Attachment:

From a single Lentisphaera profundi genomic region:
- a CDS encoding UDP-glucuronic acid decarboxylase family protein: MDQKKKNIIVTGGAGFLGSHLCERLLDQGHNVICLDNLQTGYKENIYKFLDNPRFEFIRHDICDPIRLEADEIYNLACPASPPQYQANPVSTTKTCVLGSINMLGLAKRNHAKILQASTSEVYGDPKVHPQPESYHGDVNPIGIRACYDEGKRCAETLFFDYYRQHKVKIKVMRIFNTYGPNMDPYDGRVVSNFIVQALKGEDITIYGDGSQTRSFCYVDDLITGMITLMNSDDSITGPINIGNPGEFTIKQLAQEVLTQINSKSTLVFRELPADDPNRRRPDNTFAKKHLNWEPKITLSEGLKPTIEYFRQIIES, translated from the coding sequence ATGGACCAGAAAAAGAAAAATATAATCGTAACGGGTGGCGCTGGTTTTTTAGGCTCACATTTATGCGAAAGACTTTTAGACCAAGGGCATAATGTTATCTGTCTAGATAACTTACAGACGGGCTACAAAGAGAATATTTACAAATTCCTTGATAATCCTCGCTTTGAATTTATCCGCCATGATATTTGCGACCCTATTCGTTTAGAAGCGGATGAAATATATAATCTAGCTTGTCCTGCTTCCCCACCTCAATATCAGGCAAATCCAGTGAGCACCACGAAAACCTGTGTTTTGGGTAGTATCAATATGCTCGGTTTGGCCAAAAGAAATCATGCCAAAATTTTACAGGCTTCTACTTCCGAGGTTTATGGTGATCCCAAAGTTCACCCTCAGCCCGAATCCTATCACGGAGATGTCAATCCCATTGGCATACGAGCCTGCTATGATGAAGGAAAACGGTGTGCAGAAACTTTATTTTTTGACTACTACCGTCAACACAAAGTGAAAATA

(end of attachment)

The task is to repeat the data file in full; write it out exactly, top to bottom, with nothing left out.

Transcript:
From a single Lentisphaera profundi genomic region:
- a CDS encoding UDP-glucuronic acid decarboxylase family protein: MDQKKKNIIVTGGAGFLGSHLCERLLDQGHNVICLDNLQTGYKENIYKFLDNPRFEFIRHDICDPIRLEADEIYNLACPASPPQYQANPVSTTKTCVLGSINMLGLAKRNHAKILQASTSEVYGDPKVHPQPESYHGDVNPIGIRACYDEGKRCAETLFFDYYRQHKVKIKVMRIFNTYGPNMDPYDGRVVSNFIVQALKGEDITIYGDGSQTRSFCYVDDLITGMITLMNSDDSITGPINIGNPGEFTIKQLAQEVLTQINSKSTLVFRELPADDPNRRRPDNTFAKKHLNWEPKITLSEGLKPTIEYFRQIIES, translated from the coding sequence ATGGACCAGAAAAAGAAAAATATAATCGTAACGGGTGGCGCTGGTTTTTTAGGCTCACATTTATGCGAAAGACTTTTAGACCAAGGGCATAATGTTATCTGTCTAGATAACTTACAGACGGGCTACAAAGAGAATATTTACAAATTCCTTGATAATCCTCGCTTTGAATTTATCCGCCATGATATTTGCGACCCTATTCGTTTAGAAGCGGATGAAATATATAATCTAGCTTGTCCTGCTTCCCCACCTCAATATCAGGCAAATCCAGTGAGCACCACGAAAACCTGTGTTTTGGGTAGTATCAATATGCTCGGTTTGGCCAAAAGAAATCATGCCAAAATTTTACAGGCTTCTACTTCCGAGGTTTATGGTGATCCCAAAGTTCACCCTCAGCCCGAATCCTATCACGGAGATGTCAATCCCATTGGCATACGAGCCTGCTATGATGAAGGAAAACGGTGTGCAGAAACTTTATTTTTTGACTACTACCGTCAACACAAAGTGAAAATA